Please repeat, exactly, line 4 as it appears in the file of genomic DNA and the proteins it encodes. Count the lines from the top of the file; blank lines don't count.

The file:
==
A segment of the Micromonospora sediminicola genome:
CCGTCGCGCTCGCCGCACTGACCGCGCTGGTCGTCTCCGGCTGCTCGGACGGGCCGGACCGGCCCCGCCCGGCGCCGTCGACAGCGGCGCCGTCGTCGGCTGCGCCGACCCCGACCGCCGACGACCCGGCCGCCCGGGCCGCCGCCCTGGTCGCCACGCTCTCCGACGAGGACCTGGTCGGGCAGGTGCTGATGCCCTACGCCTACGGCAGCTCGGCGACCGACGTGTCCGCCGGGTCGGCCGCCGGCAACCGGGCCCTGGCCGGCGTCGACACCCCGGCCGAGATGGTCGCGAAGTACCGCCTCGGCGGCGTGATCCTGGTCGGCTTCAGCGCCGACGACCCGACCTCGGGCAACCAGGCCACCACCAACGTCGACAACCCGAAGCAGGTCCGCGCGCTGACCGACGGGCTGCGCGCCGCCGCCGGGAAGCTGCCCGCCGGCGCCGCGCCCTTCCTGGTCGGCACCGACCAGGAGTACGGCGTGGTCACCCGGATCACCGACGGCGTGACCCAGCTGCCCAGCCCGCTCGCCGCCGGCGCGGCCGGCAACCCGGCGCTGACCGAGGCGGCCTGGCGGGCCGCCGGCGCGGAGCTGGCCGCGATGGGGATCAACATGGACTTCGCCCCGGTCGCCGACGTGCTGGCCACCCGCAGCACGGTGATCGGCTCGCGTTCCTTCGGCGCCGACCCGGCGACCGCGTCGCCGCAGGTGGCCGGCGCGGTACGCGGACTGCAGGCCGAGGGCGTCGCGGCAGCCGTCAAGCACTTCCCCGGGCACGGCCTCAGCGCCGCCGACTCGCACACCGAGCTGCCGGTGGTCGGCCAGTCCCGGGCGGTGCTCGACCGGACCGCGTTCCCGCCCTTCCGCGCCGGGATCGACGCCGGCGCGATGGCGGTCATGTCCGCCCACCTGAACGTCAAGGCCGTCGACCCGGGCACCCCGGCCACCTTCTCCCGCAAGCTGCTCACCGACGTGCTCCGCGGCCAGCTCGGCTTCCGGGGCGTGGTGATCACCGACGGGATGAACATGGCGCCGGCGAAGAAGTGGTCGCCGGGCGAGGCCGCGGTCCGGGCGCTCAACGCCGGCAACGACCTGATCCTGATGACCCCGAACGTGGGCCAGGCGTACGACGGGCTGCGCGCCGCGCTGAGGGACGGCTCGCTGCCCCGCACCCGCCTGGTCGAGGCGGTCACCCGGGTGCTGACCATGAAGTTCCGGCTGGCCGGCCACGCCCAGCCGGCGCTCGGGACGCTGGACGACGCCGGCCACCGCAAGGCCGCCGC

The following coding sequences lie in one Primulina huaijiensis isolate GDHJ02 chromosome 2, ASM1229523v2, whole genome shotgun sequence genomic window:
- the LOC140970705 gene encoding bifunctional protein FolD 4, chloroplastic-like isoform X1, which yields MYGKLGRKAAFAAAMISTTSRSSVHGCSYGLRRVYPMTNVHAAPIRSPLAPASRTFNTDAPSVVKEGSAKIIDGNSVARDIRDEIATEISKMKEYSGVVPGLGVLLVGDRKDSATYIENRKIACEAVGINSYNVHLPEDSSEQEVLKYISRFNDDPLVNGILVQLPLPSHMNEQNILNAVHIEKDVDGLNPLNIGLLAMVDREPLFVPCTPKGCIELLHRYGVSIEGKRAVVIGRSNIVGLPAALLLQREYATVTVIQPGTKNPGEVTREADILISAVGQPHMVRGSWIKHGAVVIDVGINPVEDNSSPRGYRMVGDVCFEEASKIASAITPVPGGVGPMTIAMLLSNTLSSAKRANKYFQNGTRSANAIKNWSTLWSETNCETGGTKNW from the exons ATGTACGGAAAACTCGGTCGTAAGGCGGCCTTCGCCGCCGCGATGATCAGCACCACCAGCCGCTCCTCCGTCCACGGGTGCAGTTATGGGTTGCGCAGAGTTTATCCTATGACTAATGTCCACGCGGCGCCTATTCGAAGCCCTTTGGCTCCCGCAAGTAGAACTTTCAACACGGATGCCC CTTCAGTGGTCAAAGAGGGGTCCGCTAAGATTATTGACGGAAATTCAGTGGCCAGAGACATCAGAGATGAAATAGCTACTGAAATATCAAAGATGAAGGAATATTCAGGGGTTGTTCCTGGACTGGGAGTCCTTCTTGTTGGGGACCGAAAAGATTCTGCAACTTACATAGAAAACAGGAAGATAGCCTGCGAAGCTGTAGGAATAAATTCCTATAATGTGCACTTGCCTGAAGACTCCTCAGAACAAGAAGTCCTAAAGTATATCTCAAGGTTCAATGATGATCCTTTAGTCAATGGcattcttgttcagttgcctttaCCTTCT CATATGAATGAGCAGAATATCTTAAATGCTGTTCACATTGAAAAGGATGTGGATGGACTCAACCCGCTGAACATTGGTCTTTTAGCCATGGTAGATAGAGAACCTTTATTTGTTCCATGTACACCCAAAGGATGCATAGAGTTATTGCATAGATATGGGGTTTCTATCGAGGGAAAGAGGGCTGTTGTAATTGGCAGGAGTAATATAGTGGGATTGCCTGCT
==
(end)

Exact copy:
- the LOC140970705 gene encoding bifunctional protein FolD 4, chloroplastic-like isoform X1, which yields MYGKLGRKAAFAAAMISTTSRSSVHGCSYGLRRVYPMTNVHAAPIRSPLAPASRTFNTDAPSVVKEGSAKIIDGNSVARDIRDEIATEISKMKEYSGVVPGLGVLLVGDRKDSATYIENRKIACEAVGINSYNVHLPEDSSEQEVLKYISRFNDDPLVNGILVQLPLPSHMNEQNILNAVHIEKDVDGLNPLNIGLLAMVDREPLFVPCTPKGCIELLHRYGVSIEGKRAVVIGRSNIVGLPAALLLQREYATVTVIQPGTKNPGEVTREADILISAVGQPHMVRGSWIKHGAVVIDVGINPVEDNSSPRGYRMVGDVCFEEASKIASAITPVPGGVGPMTIAMLLSNTLSSAKRANKYFQNGTRSANAIKNWSTLWSETNCETGGTKNW from the exons ATGTACGGAAAACTCGGTCGTAAGGCGGCCTTCGCCGCCGCGATGATCAGCACCACCAGCCGCTCCTCCGTCCACGGGTGCAGTTATGGGTTGCGCAGAGTTTATCCTATGACTAATGTCCACGCGGCGCCTATTCGAAGCCCTTTGGCTCCCGCAAGTAGAACTTTCAACACGGATGCCC CTTCAGTGGTCAAAGAGGGGTCCGCTAAGATTATTGACGGAAATTCAGTGGCCAGAGACATCAGAGATGAAATAGCTACTGAAATATCAAAGATGAAGGAATATTCAGGGGTTGTTCCTGGACTGGGAGTCCTTCTTGTTGGGGACCGAAAAGATTCTGCAACTTACATAGAAAACAGGAAGATAGCCTGCGAAGCTGTAGGAATAAATTCCTATAATGTGCACTTGCCTGAAGACTCCTCAGAACAAGAAGTCCTAAAGTATATCTCAAGGTTCAATGATGATCCTTTAGTCAATGGcattcttgttcagttgcctttaCCTTCT CATATGAATGAGCAGAATATCTTAAATGCTGTTCACATTGAAAAGGATGTGGATGGACTCAACCCGCTGAACATTGGTCTTTTAGCCATGGTAGATAGAGAACCTTTATTTGTTCCATGTACACCCAAAGGATGCATAGAGTTATTGCATAGATATGGGGTTTCTATCGAGGGAAAGAGGGCTGTTGTAATTGGCAGGAGTAATATAGTGGGATTGCCTGCT